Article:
Fergus Ewing’s focus on ‘key role of food production’

Fergus Ewing aims to see the rural economy 'driven forward'. Picture: John Devlin
Fergus Ewing aims to see the rural economy 'driven forward'. Picture: John Devlin
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Farmers don’t get their due credit for producing food for the nation – and this primary role of the sector should be pulled back to centre stage.

Giving his first address to a farming gathering since his appointment as cabinet secretary for rural economy, Fergus Ewing, MSP for Inverness and Nairn, yesterday told sheep producers at the Scotsheep event at Penicuik that while he had no desire to denigrate the importance of greening and environmental issues, he was keen to refocus on this principal function of farmers.

Stating that he wanted to see assets utilised to best effect and that he wanted to see a maximisation of production and a reduction in the barriers and impediments faced by producers, he said: “My aim in this job will be to see the rural economy driven forward – and I want to see the farming community right at the very heart of this.”

READ MORE: Fergus Ewing ‘sorry’ for farm payments chaos

He also repeated the apology he had given the previous day in his statement to the Scottish Parliament for the hardship and suffering which had been caused by the delays in farm support payments, but added that the “back had now been broken” of the IT problems.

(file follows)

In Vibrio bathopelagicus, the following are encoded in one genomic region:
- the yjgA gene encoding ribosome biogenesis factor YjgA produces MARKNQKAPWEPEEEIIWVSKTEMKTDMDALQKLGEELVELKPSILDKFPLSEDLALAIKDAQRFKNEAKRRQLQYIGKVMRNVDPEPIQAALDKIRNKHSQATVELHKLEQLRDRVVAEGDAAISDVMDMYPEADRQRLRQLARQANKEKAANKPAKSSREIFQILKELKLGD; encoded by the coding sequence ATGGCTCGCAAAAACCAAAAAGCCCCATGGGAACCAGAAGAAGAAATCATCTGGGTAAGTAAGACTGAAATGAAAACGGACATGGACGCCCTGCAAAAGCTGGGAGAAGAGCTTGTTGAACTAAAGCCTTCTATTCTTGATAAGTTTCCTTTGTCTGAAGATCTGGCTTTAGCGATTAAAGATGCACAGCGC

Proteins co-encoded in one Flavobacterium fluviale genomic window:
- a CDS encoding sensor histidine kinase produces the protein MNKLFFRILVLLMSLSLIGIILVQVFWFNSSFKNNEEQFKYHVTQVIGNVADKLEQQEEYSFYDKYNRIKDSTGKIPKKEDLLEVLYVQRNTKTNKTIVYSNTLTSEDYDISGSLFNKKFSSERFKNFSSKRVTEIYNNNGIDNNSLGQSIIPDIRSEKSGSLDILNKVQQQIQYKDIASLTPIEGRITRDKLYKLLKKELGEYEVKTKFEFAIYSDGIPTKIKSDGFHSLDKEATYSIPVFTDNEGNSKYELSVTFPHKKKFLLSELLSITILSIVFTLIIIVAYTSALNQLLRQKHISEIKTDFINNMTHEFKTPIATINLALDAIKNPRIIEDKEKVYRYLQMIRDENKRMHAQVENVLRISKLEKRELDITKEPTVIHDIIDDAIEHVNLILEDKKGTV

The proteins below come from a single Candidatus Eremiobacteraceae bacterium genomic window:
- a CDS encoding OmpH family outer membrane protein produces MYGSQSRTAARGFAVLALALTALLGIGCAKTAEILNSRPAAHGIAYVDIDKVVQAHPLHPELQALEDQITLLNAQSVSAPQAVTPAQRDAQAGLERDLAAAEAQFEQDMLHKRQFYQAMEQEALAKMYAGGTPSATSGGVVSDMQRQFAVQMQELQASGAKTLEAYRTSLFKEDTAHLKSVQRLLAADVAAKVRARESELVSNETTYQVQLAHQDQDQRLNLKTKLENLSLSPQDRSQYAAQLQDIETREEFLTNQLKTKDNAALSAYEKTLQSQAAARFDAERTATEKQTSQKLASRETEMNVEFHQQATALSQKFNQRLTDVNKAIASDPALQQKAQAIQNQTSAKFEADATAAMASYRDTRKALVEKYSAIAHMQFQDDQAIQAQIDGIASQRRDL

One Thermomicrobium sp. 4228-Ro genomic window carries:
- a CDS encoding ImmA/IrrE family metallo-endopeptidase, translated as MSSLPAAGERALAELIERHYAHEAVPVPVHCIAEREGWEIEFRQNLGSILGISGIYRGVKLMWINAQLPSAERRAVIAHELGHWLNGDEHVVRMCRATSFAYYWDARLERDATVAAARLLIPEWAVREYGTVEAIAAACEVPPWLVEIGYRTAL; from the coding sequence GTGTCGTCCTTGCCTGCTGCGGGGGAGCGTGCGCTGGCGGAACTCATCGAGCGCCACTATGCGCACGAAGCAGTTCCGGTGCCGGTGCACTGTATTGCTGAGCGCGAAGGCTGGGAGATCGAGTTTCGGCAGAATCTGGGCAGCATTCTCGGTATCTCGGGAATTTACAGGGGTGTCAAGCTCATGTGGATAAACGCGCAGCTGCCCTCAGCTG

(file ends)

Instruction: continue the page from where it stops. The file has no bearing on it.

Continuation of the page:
Promising to “get in aboot it” on the support payment front, he said that the situation had moved on considerably in recent weeks and the vast majority of farmers had now received either part-payment or an advance on this.

“While I can’t guarantee 100 per cent that all payments will be out by the end of June deadline, I can guarantee every effort will go into doing so,” he said.

However, while Ewing made it plain that sorting out support payments was his first priority, many of the other areas which will shortly require his attention were also raised at the event.

Event host Ian Cambell warned that one of the biggest threats to the industry was the increasing average age of those involved and the lack of new entrants. He said that proposals in the new land reform act would stop farms being let out – while the creation of a new generation of slipper farmers was taking its toll on the industry.

He was challenged on similar grounds by Midlothian producer Hazel Brown, who also pointed out that the cabinet secretary needed to address the situation which saw “generous grants” given to the forestry sector swallow up productive sheep farms.

Asked when there would be an announcement on the new Scottish upland sheep support scheme – which could pump as much as £6 million into Scotland’s rough grazing areas – Ewing said that both notification and payments would be made to producers “soon”.

He also said that a review into support for the sheep sector, led by sheep farmer,John Scott, was set to be finalised shortly.